Atomic Scale Depletion Region in a MoSe2-WSe2 Lateral Heterojunction
Yu-Hsun Chu1*, Li-Hong Wang1, Hou-Ju Chen1, Po-Ya Yang1, Christopher J. Butler1, Li-Syuan Lu2, Han Yeh2, Wen-Hao Chang2,3, Minn-Tsong Lin1,4,5
1Department of Physics, National Taiwan University, Taipei, Taiwan
2Department of Electrophysics, National Chiao Tung University, Hsinchu, Taiwan
3Taiwan Consortium of Emergent Crystalline Materials (TCECM), Ministry of Science and Technology, Taiwan
4Institute of Atomic and Molecular Sciences, Academia Sinica, Taipei, Taiwan
5Research Center for Applied Sciences, Academia Sinica, Taipei, Taiwan
* presenting author:Yu-Hsun Chu, email:yhchu@ntu.edu.tw
Following the success of graphene, monolayer transition metal dichalcogenides (TMDCs) have become one of the most intriguing 2D materials. Wide element choices with different structures give TMDCs versatile properties; for example, 1H group VI (Mo and W) TMDCs, also called semiconducting analogues of graphene, possess distinct electron valleys with locked spin, which are full of potential in valleytronics and spintronics. Advanced heterosystems can be constructed by stitching TMDCs into lateral junctions, in which the 1D interfaces may induce new properties like boundary states and band alignments, and have been proved significant to optoelectronics.[1] Performing scanning tunneling microscopy (STM) and spectroscopy (STS) at room temperature, we resolved structuraland electronic properties at a 1D MoSe2-WSe2 heterointerface. Continuous lattice structures across the boundary without rotation and translation were confirmed from atomically mapped STM images. A narrow and symmetric depletion region within a few nanometers was observed at boundaries, indicative of high carrier concentration in the TMDC regions and a large built-in electric field. The investigations are essential to functions in lateral junctions such as carrier separation for optoelectronics, and reveal fundamentals of practical TMDC applications.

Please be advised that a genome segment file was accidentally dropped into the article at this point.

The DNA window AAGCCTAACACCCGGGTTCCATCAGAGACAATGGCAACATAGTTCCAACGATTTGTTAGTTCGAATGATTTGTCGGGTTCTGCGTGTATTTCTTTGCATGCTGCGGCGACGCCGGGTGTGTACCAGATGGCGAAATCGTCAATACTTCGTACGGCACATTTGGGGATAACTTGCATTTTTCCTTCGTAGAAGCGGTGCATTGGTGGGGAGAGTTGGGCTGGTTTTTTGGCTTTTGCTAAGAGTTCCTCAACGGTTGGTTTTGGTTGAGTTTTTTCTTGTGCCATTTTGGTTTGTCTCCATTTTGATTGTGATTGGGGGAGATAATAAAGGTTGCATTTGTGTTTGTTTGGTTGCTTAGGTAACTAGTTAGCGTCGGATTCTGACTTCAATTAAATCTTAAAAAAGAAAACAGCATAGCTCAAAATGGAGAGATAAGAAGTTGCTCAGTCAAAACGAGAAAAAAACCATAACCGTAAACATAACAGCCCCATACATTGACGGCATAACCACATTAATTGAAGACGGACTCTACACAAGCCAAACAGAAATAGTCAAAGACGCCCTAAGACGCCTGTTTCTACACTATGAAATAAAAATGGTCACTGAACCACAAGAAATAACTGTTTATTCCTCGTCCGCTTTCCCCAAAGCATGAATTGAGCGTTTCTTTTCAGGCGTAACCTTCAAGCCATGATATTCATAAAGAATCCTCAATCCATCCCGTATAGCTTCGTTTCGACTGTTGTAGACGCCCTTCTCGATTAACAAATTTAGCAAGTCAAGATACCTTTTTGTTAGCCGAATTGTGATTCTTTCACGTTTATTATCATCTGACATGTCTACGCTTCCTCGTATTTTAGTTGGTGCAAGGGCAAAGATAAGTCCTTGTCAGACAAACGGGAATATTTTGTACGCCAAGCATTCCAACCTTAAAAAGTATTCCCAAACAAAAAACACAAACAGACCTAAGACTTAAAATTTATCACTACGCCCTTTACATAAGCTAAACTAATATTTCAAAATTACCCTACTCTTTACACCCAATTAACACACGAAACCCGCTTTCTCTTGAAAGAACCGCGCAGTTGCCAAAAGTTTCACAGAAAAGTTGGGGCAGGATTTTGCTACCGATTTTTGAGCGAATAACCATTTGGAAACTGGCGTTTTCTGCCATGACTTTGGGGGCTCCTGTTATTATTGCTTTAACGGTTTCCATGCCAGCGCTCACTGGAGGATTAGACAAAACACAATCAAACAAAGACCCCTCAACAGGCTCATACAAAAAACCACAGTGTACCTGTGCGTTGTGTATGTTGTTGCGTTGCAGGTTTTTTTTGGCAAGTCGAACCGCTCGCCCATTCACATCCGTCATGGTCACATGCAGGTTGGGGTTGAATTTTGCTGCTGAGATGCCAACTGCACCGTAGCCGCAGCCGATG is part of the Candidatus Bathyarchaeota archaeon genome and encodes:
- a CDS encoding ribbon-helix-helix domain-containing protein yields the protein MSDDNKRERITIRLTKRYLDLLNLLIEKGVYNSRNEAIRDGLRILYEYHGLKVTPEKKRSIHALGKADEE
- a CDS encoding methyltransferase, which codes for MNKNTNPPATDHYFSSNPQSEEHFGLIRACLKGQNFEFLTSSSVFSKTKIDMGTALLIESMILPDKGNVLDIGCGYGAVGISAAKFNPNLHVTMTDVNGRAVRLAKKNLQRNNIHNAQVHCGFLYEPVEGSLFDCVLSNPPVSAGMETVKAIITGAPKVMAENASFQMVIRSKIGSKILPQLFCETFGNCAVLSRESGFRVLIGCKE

[1] C. Huang, X. Xu, et al., Nat. Mater. 13, 1096 (2014).


Keywords: Transition Metal Dichalcogenides, Scanning Tunneling Microscopy, Lateral Heterojunction, Heterointerface